Needlestick & Bodily Fluid
If exposed 24/7 call (323) 442-5631
What is an exposure?
- Percutaneous injury (e.g. needle stick or cut with a sharp object)
- Eye splash or contact with other mucous membrane or nonintact skin (chapped, abraded or dermatitis)
Potentially infectious bodily fluids:
– Vaginal secretions
– Cerebrospinal fluid
– Pleural/pericardial/synovial/peritoneal fluid
– Amniotic fluid
– Any bodily fluid that may contain blood
If exposed, what should you do?
- 24/7 Call Student Health Clinic immediately (323) 442-5631
- Wash needle sticks and cuts with soap and water
- Flush splashes to the nose, mouth, and skin with water
- Irrigate eyes with clean water, saline, or sterile irritants
- Obtain as much demographical data on the source patient as possible
- Ask your supervisor to consent the source patient to testing for HIV, HBV and HCV at the time of exposure or when medically able to obtain consent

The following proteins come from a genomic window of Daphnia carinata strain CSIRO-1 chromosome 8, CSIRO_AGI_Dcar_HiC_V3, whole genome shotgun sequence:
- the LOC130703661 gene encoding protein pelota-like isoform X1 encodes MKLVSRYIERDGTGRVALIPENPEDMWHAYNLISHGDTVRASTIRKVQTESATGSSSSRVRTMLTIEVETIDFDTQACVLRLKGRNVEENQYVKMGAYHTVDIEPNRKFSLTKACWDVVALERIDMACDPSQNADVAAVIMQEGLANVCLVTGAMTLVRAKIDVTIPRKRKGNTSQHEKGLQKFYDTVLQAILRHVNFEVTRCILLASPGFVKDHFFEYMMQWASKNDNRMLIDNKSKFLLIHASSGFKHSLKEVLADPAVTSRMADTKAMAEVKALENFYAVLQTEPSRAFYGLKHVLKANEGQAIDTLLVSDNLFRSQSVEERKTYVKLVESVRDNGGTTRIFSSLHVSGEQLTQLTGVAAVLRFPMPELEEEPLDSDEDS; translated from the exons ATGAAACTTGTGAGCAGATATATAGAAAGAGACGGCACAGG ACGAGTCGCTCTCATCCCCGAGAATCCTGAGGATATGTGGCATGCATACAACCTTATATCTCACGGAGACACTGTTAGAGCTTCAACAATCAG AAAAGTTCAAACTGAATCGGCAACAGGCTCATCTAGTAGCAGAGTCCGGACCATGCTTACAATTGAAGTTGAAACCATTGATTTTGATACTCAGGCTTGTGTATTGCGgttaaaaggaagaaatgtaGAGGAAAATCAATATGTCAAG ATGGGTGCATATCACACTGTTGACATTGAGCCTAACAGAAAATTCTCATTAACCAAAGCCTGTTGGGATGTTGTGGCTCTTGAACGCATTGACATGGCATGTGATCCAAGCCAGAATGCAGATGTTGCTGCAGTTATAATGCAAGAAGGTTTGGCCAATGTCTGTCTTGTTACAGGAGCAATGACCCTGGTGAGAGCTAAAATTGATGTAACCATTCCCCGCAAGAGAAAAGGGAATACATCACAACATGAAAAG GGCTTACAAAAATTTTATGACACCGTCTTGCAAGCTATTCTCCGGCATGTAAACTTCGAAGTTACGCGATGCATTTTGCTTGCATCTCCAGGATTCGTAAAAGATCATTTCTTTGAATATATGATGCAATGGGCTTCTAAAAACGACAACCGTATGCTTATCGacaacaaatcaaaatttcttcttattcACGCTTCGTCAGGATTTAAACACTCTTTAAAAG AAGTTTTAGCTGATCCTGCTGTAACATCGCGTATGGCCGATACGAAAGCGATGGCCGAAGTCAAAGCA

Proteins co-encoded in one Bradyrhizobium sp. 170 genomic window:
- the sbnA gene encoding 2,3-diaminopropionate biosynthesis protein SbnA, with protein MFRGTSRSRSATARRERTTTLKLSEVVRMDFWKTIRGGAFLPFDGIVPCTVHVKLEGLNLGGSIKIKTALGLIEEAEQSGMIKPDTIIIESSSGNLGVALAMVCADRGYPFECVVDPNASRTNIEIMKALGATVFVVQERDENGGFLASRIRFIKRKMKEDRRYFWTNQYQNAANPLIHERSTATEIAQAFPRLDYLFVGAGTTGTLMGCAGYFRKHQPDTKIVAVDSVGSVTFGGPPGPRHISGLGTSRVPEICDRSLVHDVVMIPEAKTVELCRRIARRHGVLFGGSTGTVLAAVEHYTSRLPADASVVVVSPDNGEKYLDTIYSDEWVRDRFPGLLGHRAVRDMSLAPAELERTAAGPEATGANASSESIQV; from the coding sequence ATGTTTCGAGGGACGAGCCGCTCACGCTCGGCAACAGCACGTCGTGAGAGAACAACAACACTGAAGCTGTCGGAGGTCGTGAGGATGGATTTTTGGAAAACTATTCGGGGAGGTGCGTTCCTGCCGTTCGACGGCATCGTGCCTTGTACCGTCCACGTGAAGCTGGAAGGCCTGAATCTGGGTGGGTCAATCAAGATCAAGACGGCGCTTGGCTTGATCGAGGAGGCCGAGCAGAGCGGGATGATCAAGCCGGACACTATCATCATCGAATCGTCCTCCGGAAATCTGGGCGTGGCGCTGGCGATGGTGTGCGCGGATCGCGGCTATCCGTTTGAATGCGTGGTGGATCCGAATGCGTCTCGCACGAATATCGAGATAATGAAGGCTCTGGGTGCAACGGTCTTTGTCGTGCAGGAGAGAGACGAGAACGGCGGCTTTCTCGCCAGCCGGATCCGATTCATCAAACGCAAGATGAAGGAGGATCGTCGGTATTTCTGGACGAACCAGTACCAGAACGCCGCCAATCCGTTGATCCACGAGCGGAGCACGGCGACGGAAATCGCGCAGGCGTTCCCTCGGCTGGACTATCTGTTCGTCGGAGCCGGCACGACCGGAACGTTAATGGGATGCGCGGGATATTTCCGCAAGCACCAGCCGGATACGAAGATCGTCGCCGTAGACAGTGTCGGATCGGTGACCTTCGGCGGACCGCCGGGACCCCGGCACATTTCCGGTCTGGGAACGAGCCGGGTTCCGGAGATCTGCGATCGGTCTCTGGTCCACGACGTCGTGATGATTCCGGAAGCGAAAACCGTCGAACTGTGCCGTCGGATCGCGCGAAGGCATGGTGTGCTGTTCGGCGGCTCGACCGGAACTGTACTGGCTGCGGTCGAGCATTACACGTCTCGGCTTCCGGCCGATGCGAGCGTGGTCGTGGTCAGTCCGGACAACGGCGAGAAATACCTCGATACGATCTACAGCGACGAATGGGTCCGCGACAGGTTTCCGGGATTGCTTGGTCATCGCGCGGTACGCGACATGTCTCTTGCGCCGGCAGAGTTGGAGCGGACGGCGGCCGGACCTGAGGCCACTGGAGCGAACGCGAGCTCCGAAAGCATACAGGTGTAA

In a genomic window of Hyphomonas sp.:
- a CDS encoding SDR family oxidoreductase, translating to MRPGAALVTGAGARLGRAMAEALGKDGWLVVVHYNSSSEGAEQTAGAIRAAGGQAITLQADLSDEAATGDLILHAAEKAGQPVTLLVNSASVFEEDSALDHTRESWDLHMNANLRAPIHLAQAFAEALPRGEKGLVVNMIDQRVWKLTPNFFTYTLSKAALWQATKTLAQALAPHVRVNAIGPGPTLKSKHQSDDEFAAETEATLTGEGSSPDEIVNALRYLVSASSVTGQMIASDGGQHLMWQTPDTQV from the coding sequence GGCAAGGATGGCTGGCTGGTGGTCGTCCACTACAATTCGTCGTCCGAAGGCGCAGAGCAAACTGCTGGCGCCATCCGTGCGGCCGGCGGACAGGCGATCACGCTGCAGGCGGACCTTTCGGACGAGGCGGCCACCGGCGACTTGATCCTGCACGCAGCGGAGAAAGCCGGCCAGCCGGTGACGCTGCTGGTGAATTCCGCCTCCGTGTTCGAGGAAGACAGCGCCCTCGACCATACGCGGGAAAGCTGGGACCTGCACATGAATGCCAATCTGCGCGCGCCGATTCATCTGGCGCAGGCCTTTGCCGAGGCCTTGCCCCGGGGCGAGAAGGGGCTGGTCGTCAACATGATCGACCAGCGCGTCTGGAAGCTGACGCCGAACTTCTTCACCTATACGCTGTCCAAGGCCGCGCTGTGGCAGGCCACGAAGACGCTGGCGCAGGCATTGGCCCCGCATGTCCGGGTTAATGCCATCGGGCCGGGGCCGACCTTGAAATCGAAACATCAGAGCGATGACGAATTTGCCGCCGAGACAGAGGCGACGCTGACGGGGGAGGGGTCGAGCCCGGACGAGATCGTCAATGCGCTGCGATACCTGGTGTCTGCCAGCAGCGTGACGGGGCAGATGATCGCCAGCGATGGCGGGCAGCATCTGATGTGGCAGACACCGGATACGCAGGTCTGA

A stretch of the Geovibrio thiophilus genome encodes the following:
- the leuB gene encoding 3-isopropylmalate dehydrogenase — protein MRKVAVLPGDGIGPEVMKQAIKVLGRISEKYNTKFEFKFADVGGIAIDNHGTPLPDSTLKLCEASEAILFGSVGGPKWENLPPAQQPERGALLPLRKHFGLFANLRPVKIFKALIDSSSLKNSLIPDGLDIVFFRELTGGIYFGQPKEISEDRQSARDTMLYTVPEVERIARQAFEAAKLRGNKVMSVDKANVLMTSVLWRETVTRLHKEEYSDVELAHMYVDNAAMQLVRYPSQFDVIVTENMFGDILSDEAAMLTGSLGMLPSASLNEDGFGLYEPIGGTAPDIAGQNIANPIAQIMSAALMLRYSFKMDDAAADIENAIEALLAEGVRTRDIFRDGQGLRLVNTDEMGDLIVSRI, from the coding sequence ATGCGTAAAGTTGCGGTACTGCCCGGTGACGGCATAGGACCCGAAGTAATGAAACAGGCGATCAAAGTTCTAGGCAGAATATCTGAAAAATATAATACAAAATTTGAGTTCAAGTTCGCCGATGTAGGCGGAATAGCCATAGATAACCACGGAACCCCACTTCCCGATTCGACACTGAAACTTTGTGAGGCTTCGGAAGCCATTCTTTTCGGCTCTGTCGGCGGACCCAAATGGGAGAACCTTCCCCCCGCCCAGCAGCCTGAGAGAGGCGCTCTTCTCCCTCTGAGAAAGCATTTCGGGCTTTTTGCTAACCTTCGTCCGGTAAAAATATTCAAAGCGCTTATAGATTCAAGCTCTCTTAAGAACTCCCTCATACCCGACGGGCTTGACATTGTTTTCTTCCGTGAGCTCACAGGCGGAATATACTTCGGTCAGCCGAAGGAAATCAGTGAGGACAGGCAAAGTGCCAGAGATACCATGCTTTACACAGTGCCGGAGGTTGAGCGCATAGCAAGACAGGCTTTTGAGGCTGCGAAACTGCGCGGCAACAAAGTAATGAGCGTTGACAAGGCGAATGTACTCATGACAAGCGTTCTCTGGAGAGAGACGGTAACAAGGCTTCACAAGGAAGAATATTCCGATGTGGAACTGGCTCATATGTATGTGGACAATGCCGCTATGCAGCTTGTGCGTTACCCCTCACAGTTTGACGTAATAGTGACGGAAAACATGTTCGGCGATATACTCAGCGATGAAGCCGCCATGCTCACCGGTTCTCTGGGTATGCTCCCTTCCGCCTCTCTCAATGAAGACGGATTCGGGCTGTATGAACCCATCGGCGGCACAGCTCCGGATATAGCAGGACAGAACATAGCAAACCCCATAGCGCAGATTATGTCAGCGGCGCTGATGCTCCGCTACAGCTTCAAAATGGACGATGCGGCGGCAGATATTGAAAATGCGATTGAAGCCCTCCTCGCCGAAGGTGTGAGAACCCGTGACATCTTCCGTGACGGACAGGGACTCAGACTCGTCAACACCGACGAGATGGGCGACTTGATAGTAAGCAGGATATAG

- Complete Exposure Protocol Form
Is there treatment to prevent bloodborne disease after exposure?
- Human Immunodeficiency Virus (HIV)- may be prevented by taking post exposure prophylaxis (PEP) medications for up to 4 weeks
- Hepatitis B (HBV) - in persons who have not been vaccinated or in nonresponders to the vaccine, post exposure prophylaxis with two doses of HBV immune globulin is recommended
- Hepatitis C (HCV) - there is no vaccine against hepatitis C and no treatment after an exposure that will prevent infection
How soon after an exposure should treatment start?
- Post exposure treatment for Hepatitis B and HIV should be started as soon as possible, preferably within hours after the exposure
- Immediate follow-up with Student Health Clinic even if source patient’s rapid HIV is negative
How do I pay for these services?
- If you are an active student, all required initial baseline care, follow-up laboratory testing and prophylactic medications for a reported episode of potential occupational body fluid exposure are provided at no cost